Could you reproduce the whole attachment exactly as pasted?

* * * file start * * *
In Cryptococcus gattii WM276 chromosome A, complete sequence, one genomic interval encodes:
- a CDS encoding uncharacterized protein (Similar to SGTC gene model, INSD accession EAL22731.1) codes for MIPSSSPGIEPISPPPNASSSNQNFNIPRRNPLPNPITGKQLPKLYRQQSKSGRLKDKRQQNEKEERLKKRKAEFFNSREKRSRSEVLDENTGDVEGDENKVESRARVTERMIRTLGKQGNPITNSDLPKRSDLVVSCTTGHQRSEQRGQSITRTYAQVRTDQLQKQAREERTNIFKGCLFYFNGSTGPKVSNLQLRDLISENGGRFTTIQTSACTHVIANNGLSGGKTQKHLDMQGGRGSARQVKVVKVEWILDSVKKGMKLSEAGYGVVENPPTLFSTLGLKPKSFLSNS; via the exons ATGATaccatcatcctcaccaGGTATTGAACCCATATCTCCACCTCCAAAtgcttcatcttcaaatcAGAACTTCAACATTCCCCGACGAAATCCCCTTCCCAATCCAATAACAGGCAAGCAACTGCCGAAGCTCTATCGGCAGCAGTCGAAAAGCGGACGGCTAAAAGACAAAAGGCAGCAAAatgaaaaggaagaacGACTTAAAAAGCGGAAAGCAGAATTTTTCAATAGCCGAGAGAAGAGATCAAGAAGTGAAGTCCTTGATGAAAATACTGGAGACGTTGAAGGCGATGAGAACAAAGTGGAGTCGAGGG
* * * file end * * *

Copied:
In Cryptococcus gattii WM276 chromosome A, complete sequence, one genomic interval encodes:
- a CDS encoding uncharacterized protein (Similar to SGTC gene model, INSD accession EAL22731.1) codes for MIPSSSPGIEPISPPPNASSSNQNFNIPRRNPLPNPITGKQLPKLYRQQSKSGRLKDKRQQNEKEERLKKRKAEFFNSREKRSRSEVLDENTGDVEGDENKVESRARVTERMIRTLGKQGNPITNSDLPKRSDLVVSCTTGHQRSEQRGQSITRTYAQVRTDQLQKQAREERTNIFKGCLFYFNGSTGPKVSNLQLRDLISENGGRFTTIQTSACTHVIANNGLSGGKTQKHLDMQGGRGSARQVKVVKVEWILDSVKKGMKLSEAGYGVVENPPTLFSTLGLKPKSFLSNS; via the exons ATGATaccatcatcctcaccaGGTATTGAACCCATATCTCCACCTCCAAAtgcttcatcttcaaatcAGAACTTCAACATTCCCCGACGAAATCCCCTTCCCAATCCAATAACAGGCAAGCAACTGCCGAAGCTCTATCGGCAGCAGTCGAAAAGCGGACGGCTAAAAGACAAAAGGCAGCAAAatgaaaaggaagaacGACTTAAAAAGCGGAAAGCAGAATTTTTCAATAGCCGAGAGAAGAGATCAAGAAGTGAAGTCCTTGATGAAAATACTGGAGACGTTGAAGGCGATGAGAACAAAGTGGAGTCGAGGG